DAP is a secular party, however, all but three of its 40 MPs are not Muslims.

It is also the party with the most MPs in Harapan, followed by PKR with 31 MPs, and Amanah holding eight parliamentary seats.

A total of 37 percent of Harapan MPs are Muslims.

Unity government or “racist government”?

The Anwar administration is frequently referred to as a “unity government” after it was formed following mediation by the Agong.

This is likely because the Agong called for the formation of a unity government after a bruising 15th general election.

The Yang di-Pertuan Agong Sultan Abdullah Sultan Ahmad Shah (right) and Prime Minister Anwar Ibrahim.

However, technically, it is not a “national unity government” as generally seen formed around the world during times of crisis.

In these instances, a “national unity government” includes all political parties in the legislature. This means there is no opposition bench.

In the Malaysian case, the 73 PN MPs make up the opposition bench, so it is not technically a unity government. What it is, however, is a coalition government led by Anwar.

Harapan with 82 seats is likely to have the most sway, but the new PM is insistent that this is not a Harapan government, but a coalition government.

That said, the fact that it is not a unity government does not necessarily make it a “racist government”.

In his video, Raja Petra repeatedly stressed that the Anwar-led government is “not a unity government but a polarised government or kerajaan perkauman,” as if these concepts are diametrically opposite of each other.

This is factually untrue because the term “unity” in “unity government” does not refer to racial unity.

As such, even if it is not technically a unity government it does not automatically make it a “kerajaan perkauman (racist government)”.

Neither is it necessarily a “polarised government” - the term he used when referring to it in English - because the ethnic composition is somewhat reflective of the bumiputera to non-bumiputera ratio of the nation.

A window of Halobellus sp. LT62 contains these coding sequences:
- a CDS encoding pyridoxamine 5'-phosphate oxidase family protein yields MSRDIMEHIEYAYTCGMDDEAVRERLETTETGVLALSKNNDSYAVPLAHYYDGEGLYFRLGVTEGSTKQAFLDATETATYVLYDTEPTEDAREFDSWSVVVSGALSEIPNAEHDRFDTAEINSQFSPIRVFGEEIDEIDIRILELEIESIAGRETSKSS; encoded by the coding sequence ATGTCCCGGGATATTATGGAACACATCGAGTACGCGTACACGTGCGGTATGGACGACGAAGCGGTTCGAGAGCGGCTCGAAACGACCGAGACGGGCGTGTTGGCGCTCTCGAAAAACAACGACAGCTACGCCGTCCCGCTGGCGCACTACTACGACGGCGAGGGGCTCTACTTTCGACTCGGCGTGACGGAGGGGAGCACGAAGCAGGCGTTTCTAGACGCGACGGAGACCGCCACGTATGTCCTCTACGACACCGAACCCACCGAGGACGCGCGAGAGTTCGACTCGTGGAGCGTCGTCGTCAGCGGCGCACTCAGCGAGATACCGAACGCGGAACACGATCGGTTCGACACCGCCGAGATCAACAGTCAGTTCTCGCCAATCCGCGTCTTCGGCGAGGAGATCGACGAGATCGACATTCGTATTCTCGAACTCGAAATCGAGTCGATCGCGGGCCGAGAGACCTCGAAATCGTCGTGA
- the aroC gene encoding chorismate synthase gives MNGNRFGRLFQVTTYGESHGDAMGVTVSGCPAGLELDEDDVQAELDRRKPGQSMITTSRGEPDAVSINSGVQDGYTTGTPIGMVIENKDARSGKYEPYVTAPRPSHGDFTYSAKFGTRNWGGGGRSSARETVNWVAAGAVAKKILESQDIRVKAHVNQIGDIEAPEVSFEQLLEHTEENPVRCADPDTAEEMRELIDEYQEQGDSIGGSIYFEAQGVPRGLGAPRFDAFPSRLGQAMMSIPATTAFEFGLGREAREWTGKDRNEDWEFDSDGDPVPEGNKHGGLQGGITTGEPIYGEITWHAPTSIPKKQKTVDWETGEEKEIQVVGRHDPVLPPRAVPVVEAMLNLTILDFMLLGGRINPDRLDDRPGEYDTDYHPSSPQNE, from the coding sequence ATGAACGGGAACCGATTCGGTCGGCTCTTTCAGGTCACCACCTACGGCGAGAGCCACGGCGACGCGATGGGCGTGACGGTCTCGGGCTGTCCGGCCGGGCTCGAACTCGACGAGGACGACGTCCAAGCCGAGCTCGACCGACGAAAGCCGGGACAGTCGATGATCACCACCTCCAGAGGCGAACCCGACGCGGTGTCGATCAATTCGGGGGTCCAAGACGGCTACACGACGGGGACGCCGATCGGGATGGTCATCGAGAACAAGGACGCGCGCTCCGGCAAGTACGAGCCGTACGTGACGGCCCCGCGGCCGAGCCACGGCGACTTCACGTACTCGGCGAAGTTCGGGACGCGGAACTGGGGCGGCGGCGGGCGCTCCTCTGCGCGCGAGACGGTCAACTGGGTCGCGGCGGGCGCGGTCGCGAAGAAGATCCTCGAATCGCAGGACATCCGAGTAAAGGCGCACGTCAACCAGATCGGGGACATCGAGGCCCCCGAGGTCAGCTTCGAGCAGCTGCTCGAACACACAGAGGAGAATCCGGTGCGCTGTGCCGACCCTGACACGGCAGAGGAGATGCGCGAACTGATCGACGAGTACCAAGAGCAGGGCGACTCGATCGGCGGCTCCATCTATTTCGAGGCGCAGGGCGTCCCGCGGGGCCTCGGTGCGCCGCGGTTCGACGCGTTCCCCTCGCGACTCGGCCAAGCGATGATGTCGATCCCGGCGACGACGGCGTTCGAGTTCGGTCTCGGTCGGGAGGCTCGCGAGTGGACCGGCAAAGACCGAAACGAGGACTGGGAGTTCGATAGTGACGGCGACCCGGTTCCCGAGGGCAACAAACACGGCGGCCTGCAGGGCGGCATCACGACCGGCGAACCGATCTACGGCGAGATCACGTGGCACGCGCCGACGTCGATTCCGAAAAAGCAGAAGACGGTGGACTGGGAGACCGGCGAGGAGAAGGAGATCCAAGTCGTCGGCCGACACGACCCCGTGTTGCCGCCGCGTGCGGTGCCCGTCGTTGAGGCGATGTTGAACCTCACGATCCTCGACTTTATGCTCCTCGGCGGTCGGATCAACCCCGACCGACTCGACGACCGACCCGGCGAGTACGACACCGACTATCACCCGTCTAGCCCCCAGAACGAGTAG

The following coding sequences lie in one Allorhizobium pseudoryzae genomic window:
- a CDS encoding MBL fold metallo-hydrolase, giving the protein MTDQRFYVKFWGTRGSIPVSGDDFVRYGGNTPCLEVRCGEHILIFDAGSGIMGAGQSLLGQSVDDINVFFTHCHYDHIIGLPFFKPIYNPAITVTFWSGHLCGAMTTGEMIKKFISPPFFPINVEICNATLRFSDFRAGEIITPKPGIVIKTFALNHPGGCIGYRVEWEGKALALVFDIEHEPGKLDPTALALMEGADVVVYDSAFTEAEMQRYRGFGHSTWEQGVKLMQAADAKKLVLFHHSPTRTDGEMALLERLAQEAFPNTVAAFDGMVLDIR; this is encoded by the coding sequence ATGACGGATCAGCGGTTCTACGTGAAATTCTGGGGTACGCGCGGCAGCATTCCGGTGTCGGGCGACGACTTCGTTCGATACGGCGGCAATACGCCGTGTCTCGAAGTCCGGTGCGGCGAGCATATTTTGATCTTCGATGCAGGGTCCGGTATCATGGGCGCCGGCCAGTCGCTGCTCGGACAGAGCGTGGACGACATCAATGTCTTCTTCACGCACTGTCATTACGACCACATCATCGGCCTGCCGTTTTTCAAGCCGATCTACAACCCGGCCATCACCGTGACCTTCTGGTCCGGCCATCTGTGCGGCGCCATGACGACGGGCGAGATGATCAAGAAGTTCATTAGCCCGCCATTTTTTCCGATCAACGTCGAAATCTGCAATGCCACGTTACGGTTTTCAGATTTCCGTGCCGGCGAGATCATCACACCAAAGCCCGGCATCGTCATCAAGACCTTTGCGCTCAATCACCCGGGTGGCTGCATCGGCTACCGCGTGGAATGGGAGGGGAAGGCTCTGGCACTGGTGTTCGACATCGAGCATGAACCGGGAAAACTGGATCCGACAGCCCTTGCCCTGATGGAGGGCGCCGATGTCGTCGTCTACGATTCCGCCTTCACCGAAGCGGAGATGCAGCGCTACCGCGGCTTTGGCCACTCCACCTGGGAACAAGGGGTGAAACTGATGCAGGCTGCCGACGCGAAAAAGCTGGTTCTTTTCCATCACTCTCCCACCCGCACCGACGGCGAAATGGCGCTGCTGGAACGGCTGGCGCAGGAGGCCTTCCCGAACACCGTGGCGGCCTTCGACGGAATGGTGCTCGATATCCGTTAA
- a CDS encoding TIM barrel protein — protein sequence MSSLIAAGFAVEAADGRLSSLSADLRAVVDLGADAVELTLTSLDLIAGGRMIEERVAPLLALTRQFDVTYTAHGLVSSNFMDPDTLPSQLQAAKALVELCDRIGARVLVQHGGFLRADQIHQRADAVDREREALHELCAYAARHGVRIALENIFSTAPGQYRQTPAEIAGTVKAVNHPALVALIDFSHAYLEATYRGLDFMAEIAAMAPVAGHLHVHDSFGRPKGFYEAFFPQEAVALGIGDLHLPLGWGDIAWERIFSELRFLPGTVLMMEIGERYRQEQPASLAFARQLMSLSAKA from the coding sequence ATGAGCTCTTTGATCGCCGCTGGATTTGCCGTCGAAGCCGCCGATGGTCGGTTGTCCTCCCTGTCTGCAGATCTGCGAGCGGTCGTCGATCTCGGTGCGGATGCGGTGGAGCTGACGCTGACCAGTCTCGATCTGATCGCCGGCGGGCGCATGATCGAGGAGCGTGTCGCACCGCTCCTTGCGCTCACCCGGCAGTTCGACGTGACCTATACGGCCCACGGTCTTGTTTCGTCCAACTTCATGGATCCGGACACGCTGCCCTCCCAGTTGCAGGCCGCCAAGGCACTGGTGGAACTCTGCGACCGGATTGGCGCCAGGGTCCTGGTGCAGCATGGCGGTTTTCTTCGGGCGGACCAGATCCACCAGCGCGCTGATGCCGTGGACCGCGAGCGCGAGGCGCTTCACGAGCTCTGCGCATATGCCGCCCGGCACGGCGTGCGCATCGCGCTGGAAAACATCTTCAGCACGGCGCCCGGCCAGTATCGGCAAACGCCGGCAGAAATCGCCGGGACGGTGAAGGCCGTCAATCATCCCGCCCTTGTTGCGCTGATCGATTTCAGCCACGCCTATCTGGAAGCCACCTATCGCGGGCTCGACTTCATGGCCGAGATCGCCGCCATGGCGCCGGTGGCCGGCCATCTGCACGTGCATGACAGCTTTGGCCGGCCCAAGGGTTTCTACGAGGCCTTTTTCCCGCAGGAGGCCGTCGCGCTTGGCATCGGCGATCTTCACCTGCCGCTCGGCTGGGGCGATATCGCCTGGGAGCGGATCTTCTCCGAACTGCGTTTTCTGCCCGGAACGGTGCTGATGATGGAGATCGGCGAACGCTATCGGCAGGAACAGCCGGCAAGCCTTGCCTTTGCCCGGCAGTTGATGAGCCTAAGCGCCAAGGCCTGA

But it is arguably an ethnically polarised Dewan Rakyat, with the opposition made up almost entirely of Malay Muslims.

Is it a “minority government” as claimed by Hadi?

It is not a minority government, as defined by political science textbooks; that is, a government which has the support of less than half of the MPs.

To date, 148 MPs support the government led by Anwar. This means he has support from two-thirds of the House.

But is he right that 80 percent of Malays support PN?

Discrete voting data from the 15th general election is still being processed by the Election Commission. It is expected to be made available for purchase by the public next month.

However, political analyst Bridget Welsh’s recent analysis of voting patterns has been oft-repeated to show how Malay voters cast their ballots in GE15.

In her analysis, Welsh said Harapan garnered support from 11 percent of Malay voters, PN received 54 percent while Umno/BN took about a third of Malay votes.

Her analysis has been repeated by PN leaders, but disputed by Harapan leaders who question her methodology given that discrete data is still not available.

MALAYSIAKINI is part of a fact-checking alliance, JomCheck, made up of media houses, academia, and civil society.

Through JomCheck, Malaysians are able to submit requests to fact-check a claim by sending a WhatsApp message to the tipline at 017-477 6659 (WhatsApp text only, no calls) or via this link. - Mkini